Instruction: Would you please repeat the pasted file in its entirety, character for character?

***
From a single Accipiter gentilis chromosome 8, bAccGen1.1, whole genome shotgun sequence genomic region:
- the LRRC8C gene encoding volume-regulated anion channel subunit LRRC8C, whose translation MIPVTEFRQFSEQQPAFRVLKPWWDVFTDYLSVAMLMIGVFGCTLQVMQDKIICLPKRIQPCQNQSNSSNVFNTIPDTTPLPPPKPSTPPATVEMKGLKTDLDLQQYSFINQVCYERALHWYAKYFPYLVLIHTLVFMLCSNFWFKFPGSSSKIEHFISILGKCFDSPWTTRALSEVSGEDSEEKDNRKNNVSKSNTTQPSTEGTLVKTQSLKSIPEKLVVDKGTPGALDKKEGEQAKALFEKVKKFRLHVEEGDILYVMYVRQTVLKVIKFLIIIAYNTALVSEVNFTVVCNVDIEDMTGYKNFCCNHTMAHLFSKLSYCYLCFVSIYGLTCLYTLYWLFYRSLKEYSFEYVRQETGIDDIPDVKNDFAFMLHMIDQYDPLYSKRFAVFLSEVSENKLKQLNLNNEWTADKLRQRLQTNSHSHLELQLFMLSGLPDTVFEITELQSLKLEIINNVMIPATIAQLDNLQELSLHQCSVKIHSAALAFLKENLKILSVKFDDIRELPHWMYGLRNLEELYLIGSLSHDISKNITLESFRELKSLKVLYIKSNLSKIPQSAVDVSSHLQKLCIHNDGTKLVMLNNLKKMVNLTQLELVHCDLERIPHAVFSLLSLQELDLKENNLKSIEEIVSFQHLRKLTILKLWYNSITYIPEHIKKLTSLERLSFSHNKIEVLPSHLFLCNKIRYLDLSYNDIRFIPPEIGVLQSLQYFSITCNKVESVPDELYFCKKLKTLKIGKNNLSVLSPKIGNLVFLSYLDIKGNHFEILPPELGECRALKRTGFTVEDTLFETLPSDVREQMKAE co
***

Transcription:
From a single Accipiter gentilis chromosome 8, bAccGen1.1, whole genome shotgun sequence genomic region:
- the LRRC8C gene encoding volume-regulated anion channel subunit LRRC8C, whose translation MIPVTEFRQFSEQQPAFRVLKPWWDVFTDYLSVAMLMIGVFGCTLQVMQDKIICLPKRIQPCQNQSNSSNVFNTIPDTTPLPPPKPSTPPATVEMKGLKTDLDLQQYSFINQVCYERALHWYAKYFPYLVLIHTLVFMLCSNFWFKFPGSSSKIEHFISILGKCFDSPWTTRALSEVSGEDSEEKDNRKNNVSKSNTTQPSTEGTLVKTQSLKSIPEKLVVDKGTPGALDKKEGEQAKALFEKVKKFRLHVEEGDILYVMYVRQTVLKVIKFLIIIAYNTALVSEVNFTVVCNVDIEDMTGYKNFCCNHTMAHLFSKLSYCYLCFVSIYGLTCLYTLYWLFYRSLKEYSFEYVRQETGIDDIPDVKNDFAFMLHMIDQYDPLYSKRFAVFLSEVSENKLKQLNLNNEWTADKLRQRLQTNSHSHLELQLFMLSGLPDTVFEITELQSLKLEIINNVMIPATIAQLDNLQELSLHQCSVKIHSAALAFLKENLKILSVKFDDIRELPHWMYGLRNLEELYLIGSLSHDISKNITLESFRELKSLKVLYIKSNLSKIPQSAVDVSSHLQKLCIHNDGTKLVMLNNLKKMVNLTQLELVHCDLERIPHAVFSLLSLQELDLKENNLKSIEEIVSFQHLRKLTILKLWYNSITYIPEHIKKLTSLERLSFSHNKIEVLPSHLFLCNKIRYLDLSYNDIRFIPPEIGVLQSLQYFSITCNKVESVPDELYFCKKLKTLKIGKNNLSVLSPKIGNLVFLSYLDIKGNHFEILPPELGECRALKRTGFTVEDTLFETLPSDVREQMKAE co